Stronger “right to have a say and make decisions” necessary

Stronger 'right to have a say and make decisions' necessary

Ordination of women priests, compulsory celibacy and the influence of the abuse scandal on priestly training – after a hundred days in office, Germany's youngest diocesan bishop, Michael Gerber of Fulda, comments on controversial ies.

CBA: Mr. Bishop, you recently invited representatives of the initiative "Maria 2.0" met. Did you take away a new understanding of the women's demands?

Michael Gerber (Bishop of Fulda): It was important for me to hear what personal experiences the women bring to their protests and demands – some of them are full-time church workers, so I have a special responsibility for them. Of course I share the concern that women should be involved in decision-making processes in a relevant place and be able to take on responsibility.

CBA: Nevertheless, the women of Mary 2 are demanding.0 far more, namely access for women "to all ecclesiastical offices," for example, priesthood. Is this demand realistic?

Gerber: I do not consider this concrete demand to be very realistic. This is especially true when you look at the tradition of the Catholic Church, which is, after all, a worldwide church.
CBA: Would the priesthood for women in the Catholic Church be theologically possible at all?? Pope John Paul II. had stressed in a 1994 magisterial letter that the Catholic Church had "no authority whatsoever" to ordain women to the priesthood.
Gerber: In any case, this is a statement that we must take seriously.

And, of course, we also have the wider ecclesiastical tradition both in the Orthodox Eastern Church and here in the Catholic Western Church that goes in this direction. Theologically, behind it is the catch: it is ultimately the Spirit of God that guides the church both in history and in the present. So I have to bring what has been shown in history and what is shown today into a creative tension with one another.

CBA: So just go on as before?
Gerber: I believe that we would get nowhere with a one-sided focus on the question of ordination for women in the Catholic Church. However, I did not perceive such a one-sided focus from most of the interlocutors mentioned above. It was important for us together to take seriously the concern for gender justice.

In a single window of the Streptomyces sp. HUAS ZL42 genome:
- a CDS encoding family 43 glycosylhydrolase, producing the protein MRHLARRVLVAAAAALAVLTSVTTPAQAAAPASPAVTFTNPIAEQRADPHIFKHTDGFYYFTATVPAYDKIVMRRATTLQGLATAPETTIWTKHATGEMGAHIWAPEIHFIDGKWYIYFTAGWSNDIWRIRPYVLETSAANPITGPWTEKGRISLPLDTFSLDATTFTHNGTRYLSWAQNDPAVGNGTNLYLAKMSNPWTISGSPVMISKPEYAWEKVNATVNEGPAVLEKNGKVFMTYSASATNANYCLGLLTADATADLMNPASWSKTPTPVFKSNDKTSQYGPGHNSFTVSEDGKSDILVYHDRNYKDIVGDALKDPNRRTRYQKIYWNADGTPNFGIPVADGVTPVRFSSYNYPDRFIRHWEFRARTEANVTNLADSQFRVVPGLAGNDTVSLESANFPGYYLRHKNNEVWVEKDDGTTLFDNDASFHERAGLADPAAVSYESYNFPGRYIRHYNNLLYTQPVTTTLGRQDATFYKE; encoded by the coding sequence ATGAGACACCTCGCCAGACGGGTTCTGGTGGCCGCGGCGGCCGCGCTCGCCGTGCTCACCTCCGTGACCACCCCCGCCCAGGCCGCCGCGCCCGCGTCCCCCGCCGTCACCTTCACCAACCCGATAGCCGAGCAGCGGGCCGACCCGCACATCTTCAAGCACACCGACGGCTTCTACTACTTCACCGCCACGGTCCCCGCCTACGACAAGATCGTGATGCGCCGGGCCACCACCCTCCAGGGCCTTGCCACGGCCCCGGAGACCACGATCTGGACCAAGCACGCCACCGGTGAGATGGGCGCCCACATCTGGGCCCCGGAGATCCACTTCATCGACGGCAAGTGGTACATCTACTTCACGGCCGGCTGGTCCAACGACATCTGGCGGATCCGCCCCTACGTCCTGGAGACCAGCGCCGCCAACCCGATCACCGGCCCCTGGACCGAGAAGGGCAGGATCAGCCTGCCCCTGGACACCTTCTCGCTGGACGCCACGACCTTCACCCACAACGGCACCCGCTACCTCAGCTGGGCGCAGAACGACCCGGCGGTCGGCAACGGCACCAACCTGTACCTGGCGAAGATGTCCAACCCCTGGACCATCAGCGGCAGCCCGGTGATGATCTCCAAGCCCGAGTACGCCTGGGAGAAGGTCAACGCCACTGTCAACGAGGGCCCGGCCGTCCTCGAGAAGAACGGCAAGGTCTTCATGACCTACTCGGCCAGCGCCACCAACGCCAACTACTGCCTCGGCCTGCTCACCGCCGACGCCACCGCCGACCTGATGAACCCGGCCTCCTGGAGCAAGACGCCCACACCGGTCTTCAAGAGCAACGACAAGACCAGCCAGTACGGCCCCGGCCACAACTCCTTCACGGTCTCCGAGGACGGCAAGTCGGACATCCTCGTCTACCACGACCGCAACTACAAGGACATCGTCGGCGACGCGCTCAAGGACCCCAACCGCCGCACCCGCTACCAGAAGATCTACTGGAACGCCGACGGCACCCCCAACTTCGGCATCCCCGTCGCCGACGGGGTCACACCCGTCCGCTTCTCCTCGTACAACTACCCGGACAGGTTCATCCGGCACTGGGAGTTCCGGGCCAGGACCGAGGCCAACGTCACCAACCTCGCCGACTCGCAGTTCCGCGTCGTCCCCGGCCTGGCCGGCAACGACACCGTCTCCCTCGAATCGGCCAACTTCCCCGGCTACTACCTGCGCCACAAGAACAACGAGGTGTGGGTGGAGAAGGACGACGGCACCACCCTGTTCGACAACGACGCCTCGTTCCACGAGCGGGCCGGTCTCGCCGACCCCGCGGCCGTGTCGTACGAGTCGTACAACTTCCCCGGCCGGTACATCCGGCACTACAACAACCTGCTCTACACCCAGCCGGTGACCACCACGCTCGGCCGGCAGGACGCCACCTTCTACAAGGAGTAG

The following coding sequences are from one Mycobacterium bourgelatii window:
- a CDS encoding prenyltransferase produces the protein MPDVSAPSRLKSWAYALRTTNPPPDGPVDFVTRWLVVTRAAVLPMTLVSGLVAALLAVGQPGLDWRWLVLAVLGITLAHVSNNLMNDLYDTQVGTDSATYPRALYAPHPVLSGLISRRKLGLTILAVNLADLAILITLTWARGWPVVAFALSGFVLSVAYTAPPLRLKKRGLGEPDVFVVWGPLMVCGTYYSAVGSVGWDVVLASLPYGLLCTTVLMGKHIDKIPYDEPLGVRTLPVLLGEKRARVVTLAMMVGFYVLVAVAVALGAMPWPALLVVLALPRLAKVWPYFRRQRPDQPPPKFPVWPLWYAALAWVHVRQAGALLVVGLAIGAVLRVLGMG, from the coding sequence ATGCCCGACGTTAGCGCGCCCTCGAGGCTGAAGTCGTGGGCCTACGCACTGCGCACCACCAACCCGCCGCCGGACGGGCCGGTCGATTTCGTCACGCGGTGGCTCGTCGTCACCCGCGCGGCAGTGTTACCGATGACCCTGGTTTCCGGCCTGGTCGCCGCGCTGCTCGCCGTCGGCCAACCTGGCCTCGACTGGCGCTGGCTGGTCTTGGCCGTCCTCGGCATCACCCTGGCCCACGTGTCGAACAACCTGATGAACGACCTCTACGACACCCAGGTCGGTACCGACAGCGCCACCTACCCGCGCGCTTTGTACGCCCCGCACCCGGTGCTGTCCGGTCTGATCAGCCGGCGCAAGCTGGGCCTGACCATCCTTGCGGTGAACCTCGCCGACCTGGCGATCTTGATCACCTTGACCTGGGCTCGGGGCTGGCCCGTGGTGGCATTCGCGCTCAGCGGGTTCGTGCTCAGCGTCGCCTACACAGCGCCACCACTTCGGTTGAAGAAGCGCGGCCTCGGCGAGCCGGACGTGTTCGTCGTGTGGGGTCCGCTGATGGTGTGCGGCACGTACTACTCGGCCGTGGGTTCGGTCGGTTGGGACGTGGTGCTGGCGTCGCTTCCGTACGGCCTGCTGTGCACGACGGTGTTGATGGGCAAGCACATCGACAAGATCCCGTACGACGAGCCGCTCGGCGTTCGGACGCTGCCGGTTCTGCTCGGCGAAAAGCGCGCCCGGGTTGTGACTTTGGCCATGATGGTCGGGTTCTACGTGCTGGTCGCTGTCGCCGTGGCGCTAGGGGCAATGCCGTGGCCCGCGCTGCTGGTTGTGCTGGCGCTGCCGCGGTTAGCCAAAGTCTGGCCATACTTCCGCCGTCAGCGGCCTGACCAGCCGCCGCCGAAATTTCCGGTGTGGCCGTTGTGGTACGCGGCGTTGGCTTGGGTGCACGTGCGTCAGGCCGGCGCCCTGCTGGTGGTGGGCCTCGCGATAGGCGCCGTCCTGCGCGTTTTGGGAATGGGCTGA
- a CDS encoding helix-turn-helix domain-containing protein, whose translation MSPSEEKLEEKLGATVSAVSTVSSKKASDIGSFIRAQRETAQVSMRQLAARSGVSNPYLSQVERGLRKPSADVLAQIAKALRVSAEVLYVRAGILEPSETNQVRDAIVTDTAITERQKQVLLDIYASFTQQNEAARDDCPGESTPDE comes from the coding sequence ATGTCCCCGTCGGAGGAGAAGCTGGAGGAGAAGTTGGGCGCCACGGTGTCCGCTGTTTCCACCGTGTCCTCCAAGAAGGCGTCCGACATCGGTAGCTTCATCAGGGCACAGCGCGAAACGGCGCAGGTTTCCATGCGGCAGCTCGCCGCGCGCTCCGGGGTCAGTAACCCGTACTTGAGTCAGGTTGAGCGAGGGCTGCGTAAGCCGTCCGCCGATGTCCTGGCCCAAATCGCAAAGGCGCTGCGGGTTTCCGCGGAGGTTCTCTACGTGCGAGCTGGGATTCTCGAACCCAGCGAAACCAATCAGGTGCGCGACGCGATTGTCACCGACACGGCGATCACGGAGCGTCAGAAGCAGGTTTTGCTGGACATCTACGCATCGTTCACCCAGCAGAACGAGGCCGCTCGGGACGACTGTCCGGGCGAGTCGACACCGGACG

CBA: What does this mean in concrete terms?
Gerber: I am in favor of a much stronger participation of both sexes in leadership tasks – clergy and laity.

This is not at all unusual, even in view of tradition.

Think about the leadership of sisterhoods. We need to give women in the Catholic Church a stronger voice and decision-making rights than before. We need a much more cooperative and participative style of leadership at different levels than we have traditionally had.

CBA: What has changed in priestly training since the abuse study was presented – in Fulda or also in the Archdiocese of Freiburg, where you were involved in priestly training?
Gerber: First of all, this begins with the selection of candidates: A psychological assessment before admission to the seminary has recently been introduced in the diocese of Fulda for the current application procedures of 2019. This was already the case in Freiburg. In both Freiburg and Fulda, about half of the serious applicants have not been accepted. Because we had justified doubts that the development potential of those concerned is sufficient to be able to responsibly carry out pastoral care. This is a question of human maturity.

Secondly, it is about accompaniment in training. There are structured processes, especially in the first phase of formation, with proven experts who help prospective priests to take an appropriate look at essential elements of their own psyche. From this, in quite a few cases, more detailed therapeutic processes develop. In justified cases, the director of formation commissions an expert opinion from a psychologist.

The opinion is then also relevant to the question of whether and how it continues for this candidate.

CBA: And after the training?
Gerber: Abuse study found that in priests, abnormalities often don't appear until 7 to 14 years after the end of training. Therefore, networks of pastors for pastors are necessary to counteract the isolation of priests. The priestly way of life is not an eremitical way of life, but a communal one.
CBA: There is also discussion about whether mandatory celibacy should be maintained for priests. What is your catch?
Gerber: As a former director of a seminary, I have also painfully experienced that people originally set out on the path to the priesthood and abandoned this path because of the celibacy obligation. But: Church needs in its core people who live a very binding form of following Christ. But this is not simply the personal question of the individual who does it.

It must be a concern of the church to enable and encourage people to walk on this path of discipleship. To be honest, this comes too short to me in the current discussion.

CBA: But if you were to talk now to a Protestant priest who has a wife and children…
Gerber: I would ask him how he concretely walks the path of following Christ. But I don't need to go that far. I personally know quite a number of married couples who live their Christian faith in a committed way. What I find exciting is that these couples have a very high regard for celibacy. It is important that we really respect each other's different ways of life. Here we need a cultural change.

The interview was conducted by Norbert Demuth.

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